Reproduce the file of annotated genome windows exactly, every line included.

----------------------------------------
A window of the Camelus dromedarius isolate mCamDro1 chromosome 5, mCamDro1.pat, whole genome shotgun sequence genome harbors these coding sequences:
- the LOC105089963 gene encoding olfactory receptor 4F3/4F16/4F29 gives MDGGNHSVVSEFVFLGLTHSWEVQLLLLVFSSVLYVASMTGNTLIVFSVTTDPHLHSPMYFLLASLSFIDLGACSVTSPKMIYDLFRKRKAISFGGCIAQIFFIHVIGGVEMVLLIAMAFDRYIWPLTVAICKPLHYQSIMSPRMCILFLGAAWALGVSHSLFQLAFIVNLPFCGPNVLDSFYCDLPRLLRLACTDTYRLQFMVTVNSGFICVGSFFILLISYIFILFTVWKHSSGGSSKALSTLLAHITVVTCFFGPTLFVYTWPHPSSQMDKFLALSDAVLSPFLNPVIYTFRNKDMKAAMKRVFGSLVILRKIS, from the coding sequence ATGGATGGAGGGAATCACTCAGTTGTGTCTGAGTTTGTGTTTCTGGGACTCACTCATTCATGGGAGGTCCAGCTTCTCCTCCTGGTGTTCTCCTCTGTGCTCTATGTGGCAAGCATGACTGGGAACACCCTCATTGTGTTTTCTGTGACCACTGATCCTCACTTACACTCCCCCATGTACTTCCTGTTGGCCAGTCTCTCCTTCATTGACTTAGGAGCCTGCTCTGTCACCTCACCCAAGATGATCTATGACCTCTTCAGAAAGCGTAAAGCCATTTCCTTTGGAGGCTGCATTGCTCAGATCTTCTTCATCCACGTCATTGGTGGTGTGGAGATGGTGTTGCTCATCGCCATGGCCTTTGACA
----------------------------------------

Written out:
A window of the Camelus dromedarius isolate mCamDro1 chromosome 5, mCamDro1.pat, whole genome shotgun sequence genome harbors these coding sequences:
- the LOC105089963 gene encoding olfactory receptor 4F3/4F16/4F29 gives MDGGNHSVVSEFVFLGLTHSWEVQLLLLVFSSVLYVASMTGNTLIVFSVTTDPHLHSPMYFLLASLSFIDLGACSVTSPKMIYDLFRKRKAISFGGCIAQIFFIHVIGGVEMVLLIAMAFDRYIWPLTVAICKPLHYQSIMSPRMCILFLGAAWALGVSHSLFQLAFIVNLPFCGPNVLDSFYCDLPRLLRLACTDTYRLQFMVTVNSGFICVGSFFILLISYIFILFTVWKHSSGGSSKALSTLLAHITVVTCFFGPTLFVYTWPHPSSQMDKFLALSDAVLSPFLNPVIYTFRNKDMKAAMKRVFGSLVILRKIS, from the coding sequence ATGGATGGAGGGAATCACTCAGTTGTGTCTGAGTTTGTGTTTCTGGGACTCACTCATTCATGGGAGGTCCAGCTTCTCCTCCTGGTGTTCTCCTCTGTGCTCTATGTGGCAAGCATGACTGGGAACACCCTCATTGTGTTTTCTGTGACCACTGATCCTCACTTACACTCCCCCATGTACTTCCTGTTGGCCAGTCTCTCCTTCATTGACTTAGGAGCCTGCTCTGTCACCTCACCCAAGATGATCTATGACCTCTTCAGAAAGCGTAAAGCCATTTCCTTTGGAGGCTGCATTGCTCAGATCTTCTTCATCCACGTCATTGGTGGTGTGGAGATGGTGTTGCTCATCGCCATGGCCTTTGACA